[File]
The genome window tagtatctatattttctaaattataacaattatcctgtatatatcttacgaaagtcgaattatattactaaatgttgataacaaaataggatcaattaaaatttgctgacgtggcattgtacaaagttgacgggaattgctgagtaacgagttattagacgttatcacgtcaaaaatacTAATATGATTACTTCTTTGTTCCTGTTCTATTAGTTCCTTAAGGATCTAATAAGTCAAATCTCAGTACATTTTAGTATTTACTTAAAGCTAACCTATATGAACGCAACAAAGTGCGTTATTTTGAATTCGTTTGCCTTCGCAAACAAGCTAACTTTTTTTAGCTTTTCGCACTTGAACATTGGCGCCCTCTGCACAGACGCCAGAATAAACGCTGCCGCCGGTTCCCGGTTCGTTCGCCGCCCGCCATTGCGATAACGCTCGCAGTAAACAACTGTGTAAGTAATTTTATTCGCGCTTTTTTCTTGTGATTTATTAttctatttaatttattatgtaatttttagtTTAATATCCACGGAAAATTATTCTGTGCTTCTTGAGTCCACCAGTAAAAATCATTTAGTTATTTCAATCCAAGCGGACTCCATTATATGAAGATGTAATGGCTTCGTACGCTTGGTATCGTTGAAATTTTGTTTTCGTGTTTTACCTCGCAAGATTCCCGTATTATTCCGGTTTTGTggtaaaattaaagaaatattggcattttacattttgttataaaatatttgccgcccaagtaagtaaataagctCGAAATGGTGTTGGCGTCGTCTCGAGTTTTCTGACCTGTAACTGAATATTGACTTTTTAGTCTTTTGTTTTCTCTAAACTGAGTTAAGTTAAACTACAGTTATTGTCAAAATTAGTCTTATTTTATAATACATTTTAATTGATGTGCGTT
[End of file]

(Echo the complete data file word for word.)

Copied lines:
The genome window tagtatctatattttctaaattataacaattatcctgtatatatcttacgaaagtcgaattatattactaaatgttgataacaaaataggatcaattaaaatttgctgacgtggcattgtacaaagttgacgggaattgctgagtaacgagttattagacgttatcacgtcaaaaatacTAATATGATTACTTCTTTGTTCCTGTTCTATTAGTTCCTTAAGGATCTAATAAGTCAAATCTCAGTACATTTTAGTATTTACTTAAAGCTAACCTATATGAACGCAACAAAGTGCGTTATTTTGAATTCGTTTGCCTTCGCAAACAAGCTAACTTTTTTTAGCTTTTCGCACTTGAACATTGGCGCCCTCTGCACAGACGCCAGAATAAACGCTGCCGCCGGTTCCCGGTTCGTTCGCCGCCCGCCATTGCGATAACGCTCGCAGTAAACAACTGTGTAAGTAATTTTATTCGCGCTTTTTTCTTGTGATTTATTAttctatttaatttattatgtaatttttagtTTAATATCCACGGAAAATTATTCTGTGCTTCTTGAGTCCACCAGTAAAAATCATTTAGTTATTTCAATCCAAGCGGACTCCATTATATGAAGATGTAATGGCTTCGTACGCTTGGTATCGTTGAAATTTTGTTTTCGTGTTTTACCTCGCAAGATTCCCGTATTATTCCGGTTTTGTggtaaaattaaagaaatattggcattttacattttgttataaaatatttgccgcccaagtaagtaaataagctCGAAATGGTGTTGGCGTCGTCTCGAGTTTTCTGACCTGTAACTGAATATTGACTTTTTAGTCTTTTGTTTTCTCTAAACTGAGTTAAGTTAAACTACAGTTATTGTCAAAATTAGTCTTATTTTATAATACATTTTAATTGATGTGCGTT